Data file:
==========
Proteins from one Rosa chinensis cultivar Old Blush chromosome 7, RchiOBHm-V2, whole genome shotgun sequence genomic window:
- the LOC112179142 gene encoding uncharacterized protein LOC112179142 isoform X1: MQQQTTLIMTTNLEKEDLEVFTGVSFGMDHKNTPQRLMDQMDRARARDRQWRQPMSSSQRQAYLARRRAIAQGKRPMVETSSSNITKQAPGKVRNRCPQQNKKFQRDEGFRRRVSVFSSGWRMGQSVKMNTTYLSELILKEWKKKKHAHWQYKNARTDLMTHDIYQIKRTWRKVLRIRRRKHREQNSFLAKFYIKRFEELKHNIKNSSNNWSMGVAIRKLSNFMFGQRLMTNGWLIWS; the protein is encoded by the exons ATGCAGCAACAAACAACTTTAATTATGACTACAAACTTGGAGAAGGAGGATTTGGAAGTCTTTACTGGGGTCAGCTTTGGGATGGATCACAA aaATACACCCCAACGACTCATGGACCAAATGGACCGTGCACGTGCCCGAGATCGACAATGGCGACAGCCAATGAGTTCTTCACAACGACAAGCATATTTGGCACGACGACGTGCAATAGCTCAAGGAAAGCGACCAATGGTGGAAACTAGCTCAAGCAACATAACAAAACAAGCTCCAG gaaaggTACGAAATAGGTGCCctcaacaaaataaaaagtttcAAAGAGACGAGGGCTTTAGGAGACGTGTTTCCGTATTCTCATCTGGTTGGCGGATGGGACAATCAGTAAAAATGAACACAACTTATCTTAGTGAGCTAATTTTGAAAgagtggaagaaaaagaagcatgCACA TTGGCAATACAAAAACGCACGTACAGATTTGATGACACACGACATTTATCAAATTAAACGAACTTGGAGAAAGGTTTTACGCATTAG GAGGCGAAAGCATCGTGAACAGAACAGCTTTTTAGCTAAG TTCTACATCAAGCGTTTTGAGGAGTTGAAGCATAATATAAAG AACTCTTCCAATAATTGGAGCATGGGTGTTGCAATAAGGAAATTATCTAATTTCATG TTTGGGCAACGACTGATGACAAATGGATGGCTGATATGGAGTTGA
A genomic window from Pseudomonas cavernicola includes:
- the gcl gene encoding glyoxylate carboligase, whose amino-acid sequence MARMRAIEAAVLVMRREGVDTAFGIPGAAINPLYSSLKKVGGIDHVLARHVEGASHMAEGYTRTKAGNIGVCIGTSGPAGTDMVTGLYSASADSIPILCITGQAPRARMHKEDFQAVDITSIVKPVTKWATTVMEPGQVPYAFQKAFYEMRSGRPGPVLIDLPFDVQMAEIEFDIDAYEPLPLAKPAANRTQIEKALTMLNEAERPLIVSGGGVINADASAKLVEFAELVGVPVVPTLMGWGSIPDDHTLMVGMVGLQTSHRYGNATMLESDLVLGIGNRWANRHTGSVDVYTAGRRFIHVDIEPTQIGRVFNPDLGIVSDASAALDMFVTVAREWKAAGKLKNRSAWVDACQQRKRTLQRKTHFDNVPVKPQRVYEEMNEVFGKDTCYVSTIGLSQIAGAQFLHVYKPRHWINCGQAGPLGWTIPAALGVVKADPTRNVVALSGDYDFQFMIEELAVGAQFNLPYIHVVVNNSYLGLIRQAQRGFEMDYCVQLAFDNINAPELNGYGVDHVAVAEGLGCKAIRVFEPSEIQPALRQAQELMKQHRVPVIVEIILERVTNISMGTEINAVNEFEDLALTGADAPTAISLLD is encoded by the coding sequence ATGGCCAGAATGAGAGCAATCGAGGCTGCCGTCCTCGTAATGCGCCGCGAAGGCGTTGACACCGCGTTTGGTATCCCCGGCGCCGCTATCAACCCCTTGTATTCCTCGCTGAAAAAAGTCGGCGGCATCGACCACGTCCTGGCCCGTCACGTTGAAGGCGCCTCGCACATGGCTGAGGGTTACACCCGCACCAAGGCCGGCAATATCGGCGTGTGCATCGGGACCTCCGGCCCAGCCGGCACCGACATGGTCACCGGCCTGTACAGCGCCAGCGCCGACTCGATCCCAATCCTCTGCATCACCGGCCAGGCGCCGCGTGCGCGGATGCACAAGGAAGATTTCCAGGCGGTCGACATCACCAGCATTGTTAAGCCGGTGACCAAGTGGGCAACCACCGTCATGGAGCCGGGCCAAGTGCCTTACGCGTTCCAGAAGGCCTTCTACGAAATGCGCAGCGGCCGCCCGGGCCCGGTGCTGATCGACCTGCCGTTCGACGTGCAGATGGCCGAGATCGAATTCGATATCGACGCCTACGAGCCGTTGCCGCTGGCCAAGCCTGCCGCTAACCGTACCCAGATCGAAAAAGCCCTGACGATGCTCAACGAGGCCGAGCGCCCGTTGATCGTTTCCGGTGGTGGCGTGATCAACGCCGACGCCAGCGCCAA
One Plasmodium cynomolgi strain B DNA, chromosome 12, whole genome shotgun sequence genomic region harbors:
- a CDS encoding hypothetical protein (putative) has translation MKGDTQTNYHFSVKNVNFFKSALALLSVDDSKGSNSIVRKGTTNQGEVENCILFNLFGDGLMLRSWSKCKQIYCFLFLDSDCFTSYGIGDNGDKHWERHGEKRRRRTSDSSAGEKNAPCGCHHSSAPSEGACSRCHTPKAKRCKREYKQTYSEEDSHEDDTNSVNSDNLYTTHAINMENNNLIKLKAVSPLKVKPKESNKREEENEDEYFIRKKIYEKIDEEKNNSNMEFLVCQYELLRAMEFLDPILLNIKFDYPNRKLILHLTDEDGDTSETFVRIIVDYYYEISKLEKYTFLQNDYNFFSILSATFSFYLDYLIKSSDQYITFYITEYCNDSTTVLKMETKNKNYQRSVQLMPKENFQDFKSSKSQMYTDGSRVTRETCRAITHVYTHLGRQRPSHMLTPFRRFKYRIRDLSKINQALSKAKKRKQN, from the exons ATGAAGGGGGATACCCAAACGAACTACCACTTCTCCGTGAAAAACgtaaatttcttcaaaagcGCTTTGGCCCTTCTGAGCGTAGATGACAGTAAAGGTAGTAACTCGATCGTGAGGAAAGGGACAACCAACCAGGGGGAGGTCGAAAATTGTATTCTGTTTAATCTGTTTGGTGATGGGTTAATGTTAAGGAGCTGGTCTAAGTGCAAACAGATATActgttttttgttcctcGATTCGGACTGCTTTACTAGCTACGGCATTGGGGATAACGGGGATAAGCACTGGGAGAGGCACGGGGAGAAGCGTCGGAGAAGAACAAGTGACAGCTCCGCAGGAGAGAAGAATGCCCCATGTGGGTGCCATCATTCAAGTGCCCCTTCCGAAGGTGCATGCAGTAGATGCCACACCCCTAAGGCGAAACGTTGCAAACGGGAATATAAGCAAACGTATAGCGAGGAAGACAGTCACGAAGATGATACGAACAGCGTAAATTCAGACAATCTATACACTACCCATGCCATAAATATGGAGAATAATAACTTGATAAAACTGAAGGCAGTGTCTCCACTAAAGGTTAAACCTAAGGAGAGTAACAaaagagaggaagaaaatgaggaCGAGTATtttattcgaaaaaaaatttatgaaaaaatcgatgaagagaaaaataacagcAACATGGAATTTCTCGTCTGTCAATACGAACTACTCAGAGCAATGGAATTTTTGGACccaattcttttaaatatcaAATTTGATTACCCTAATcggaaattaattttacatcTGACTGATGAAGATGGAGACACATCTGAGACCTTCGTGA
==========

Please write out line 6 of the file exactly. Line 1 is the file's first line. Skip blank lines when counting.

- a CDS encoding hypothetical protein (putative) has translation MKGDTQTNYHFSVKNVNFFKSALALLSVDDSKGSNSIVRKGTTNQGEVENCILFNLFGDGLMLRSWSKCKQIYCFLFLDSDCFTSYGIGDNGDKHWERHGEKRRRRTSDSSAGEKNAPCGCHHSSAPSEGACSRCHTPKAKRCKREYKQTYSEEDSHEDDTNSVNSDNLYTTHAINMENNNLIKLKAVSPLKVKPKESNKREEENEDEYFIRKKIYEKIDEEKNNSNMEFLVCQYELLRAMEFLDPILLNIKFDYPNRKLILHLTDEDGDTSETFVRIIVDYYYEISKLEKYTFLQNDYNFFSILSATFSFYLDYLIKSSDQYITFYITEYCNDSTTVLKMETKNKNYQRSVQLMPKENFQDFKSSKSQMYTDGSRVTRETCRAITHVYTHLGRQRPSHMLTPFRRFKYRIRDLSKINQALSKAKKRKQN, from the exons ATGAAGGGGGATACCCAAACGAACTACCACTTCTCCGTGAAAAACgtaaatttcttcaaaagcGCTTTGGCCCTTCTGAGCGTAGATGACAGTAAAGGTAGTAACTCGATCGTGAGGAAAGGGACAACCAACCAGGGGGAGGTCGAAAATTGTATTCTGTTTAATCTGTTTGGTGATGGGTTAATGTTAAGGAGCTGGTCTAAGTGCAAACAGATATActgttttttgttcctcGATTCGGACTGCTTTACTAGCTACGGCATTGGGGATAACGGGGATAAGCACTGGGAGAGGCACGGGGAGAAGCGTCGGAGAAGAACAAGTGACAGCTCCGCAGGAGAGAAGAATGCCCCATGTGGGTGCCATCATTCAAGTGCCCCTTCCGAAGGTGCATGCAGTAGATGCCACACCCCTAAGGCGAAACGTTGCAAACGGGAATATAAGCAAACGTATAGCGAGGAAGACAGTCACGAAGATGATACGAACAGCGTAAATTCAGACAATCTATACACTACCCATGCCATAAATATGGAGAATAATAACTTGATAAAACTGAAGGCAGTGTCTCCACTAAAGGTTAAACCTAAGGAGAGTAACAaaagagaggaagaaaatgaggaCGAGTATtttattcgaaaaaaaatttatgaaaaaatcgatgaagagaaaaataacagcAACATGGAATTTCTCGTCTGTCAATACGAACTACTCAGAGCAATGGAATTTTTGGACccaattcttttaaatatcaAATTTGATTACCCTAATcggaaattaattttacatcTGACTGATGAAGATGGAGACACATCTGAGACCTTCGTGA